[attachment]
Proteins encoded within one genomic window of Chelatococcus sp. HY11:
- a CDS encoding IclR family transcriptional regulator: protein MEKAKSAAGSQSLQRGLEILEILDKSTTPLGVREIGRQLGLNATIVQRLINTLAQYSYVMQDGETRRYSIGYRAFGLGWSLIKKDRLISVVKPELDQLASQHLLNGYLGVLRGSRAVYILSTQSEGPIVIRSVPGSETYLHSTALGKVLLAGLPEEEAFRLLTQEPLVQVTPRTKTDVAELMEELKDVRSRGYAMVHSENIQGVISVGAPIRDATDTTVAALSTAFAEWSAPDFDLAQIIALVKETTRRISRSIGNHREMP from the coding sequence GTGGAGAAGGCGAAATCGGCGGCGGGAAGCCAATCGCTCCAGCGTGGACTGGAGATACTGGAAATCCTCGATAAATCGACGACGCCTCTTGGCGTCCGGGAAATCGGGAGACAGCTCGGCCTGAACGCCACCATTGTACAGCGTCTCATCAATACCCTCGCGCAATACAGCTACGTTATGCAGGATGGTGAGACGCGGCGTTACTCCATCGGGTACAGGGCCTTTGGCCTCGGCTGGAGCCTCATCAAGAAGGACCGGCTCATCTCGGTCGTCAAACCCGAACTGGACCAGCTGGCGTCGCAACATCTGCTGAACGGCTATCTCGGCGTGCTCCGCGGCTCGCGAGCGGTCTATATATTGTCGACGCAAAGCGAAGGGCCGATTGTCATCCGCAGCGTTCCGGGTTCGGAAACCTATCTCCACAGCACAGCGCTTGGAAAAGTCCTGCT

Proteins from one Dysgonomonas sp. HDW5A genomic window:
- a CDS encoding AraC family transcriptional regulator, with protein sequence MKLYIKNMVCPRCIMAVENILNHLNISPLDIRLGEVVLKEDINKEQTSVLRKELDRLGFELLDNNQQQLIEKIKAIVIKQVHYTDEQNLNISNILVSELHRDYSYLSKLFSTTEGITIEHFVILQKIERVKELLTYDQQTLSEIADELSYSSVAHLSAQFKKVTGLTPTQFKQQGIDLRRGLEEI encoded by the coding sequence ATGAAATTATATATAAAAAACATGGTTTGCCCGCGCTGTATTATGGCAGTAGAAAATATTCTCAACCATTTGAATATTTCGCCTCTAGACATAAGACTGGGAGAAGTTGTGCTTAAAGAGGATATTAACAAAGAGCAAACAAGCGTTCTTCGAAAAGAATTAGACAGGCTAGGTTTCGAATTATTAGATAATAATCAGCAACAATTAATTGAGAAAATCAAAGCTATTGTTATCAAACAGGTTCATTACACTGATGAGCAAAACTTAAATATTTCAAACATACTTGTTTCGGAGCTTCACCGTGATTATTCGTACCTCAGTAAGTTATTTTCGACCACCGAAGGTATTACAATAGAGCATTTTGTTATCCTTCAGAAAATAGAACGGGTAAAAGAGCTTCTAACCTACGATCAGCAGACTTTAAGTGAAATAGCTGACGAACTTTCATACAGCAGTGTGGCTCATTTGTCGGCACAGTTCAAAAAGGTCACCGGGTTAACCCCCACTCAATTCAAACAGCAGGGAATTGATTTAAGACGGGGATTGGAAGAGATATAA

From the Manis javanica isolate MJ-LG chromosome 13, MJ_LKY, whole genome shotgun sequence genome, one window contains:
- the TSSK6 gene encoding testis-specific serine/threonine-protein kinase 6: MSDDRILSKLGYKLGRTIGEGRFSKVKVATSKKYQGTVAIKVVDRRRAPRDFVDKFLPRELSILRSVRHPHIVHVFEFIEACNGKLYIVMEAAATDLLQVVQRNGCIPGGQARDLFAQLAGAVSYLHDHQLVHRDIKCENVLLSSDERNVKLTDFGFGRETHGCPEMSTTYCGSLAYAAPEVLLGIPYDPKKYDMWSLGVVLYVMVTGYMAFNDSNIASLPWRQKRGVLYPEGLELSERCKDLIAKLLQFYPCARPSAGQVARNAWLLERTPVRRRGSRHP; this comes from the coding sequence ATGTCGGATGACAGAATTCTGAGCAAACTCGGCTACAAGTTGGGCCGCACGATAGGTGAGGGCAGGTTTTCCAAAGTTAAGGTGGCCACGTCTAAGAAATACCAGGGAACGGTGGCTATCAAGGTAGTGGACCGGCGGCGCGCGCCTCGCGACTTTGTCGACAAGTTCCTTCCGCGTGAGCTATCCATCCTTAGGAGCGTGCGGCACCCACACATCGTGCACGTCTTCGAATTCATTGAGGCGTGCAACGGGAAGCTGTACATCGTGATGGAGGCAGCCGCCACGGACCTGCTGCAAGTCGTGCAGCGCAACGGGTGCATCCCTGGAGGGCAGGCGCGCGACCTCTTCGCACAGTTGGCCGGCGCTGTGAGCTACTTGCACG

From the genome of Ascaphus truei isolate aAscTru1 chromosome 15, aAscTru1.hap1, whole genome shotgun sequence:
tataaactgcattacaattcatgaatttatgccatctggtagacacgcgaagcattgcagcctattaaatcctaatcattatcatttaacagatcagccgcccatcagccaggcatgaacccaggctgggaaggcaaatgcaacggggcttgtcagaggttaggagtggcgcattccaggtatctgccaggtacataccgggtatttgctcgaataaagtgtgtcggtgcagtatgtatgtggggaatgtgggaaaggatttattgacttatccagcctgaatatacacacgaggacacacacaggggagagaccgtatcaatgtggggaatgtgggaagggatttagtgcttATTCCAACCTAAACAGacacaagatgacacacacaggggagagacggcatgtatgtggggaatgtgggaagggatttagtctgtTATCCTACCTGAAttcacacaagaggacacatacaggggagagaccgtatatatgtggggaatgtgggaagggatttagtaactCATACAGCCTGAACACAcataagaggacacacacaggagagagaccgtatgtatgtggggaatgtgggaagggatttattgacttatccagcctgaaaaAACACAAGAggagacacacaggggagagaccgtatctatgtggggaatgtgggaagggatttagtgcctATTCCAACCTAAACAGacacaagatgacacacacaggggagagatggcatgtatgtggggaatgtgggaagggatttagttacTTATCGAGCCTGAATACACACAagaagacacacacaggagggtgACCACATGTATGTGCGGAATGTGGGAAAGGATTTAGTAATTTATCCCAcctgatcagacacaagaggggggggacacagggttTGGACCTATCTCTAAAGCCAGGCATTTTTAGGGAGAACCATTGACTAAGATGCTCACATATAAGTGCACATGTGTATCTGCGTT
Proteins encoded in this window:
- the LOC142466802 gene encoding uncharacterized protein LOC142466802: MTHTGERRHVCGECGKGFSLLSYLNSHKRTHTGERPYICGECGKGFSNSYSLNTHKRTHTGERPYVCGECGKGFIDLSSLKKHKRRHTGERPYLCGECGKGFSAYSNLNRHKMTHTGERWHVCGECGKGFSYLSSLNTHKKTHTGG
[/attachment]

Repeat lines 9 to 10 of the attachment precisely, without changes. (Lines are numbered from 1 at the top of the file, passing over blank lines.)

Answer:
Proteins encoded in this window:
- the LOC142466802 gene encoding uncharacterized protein LOC142466802: MTHTGERRHVCGECGKGFSLLSYLNSHKRTHTGERPYICGECGKGFSNSYSLNTHKRTHTGERPYVCGECGKGFIDLSSLKKHKRRHTGERPYLCGECGKGFSAYSNLNRHKMTHTGERWHVCGECGKGFSYLSSLNTHKKTHTGG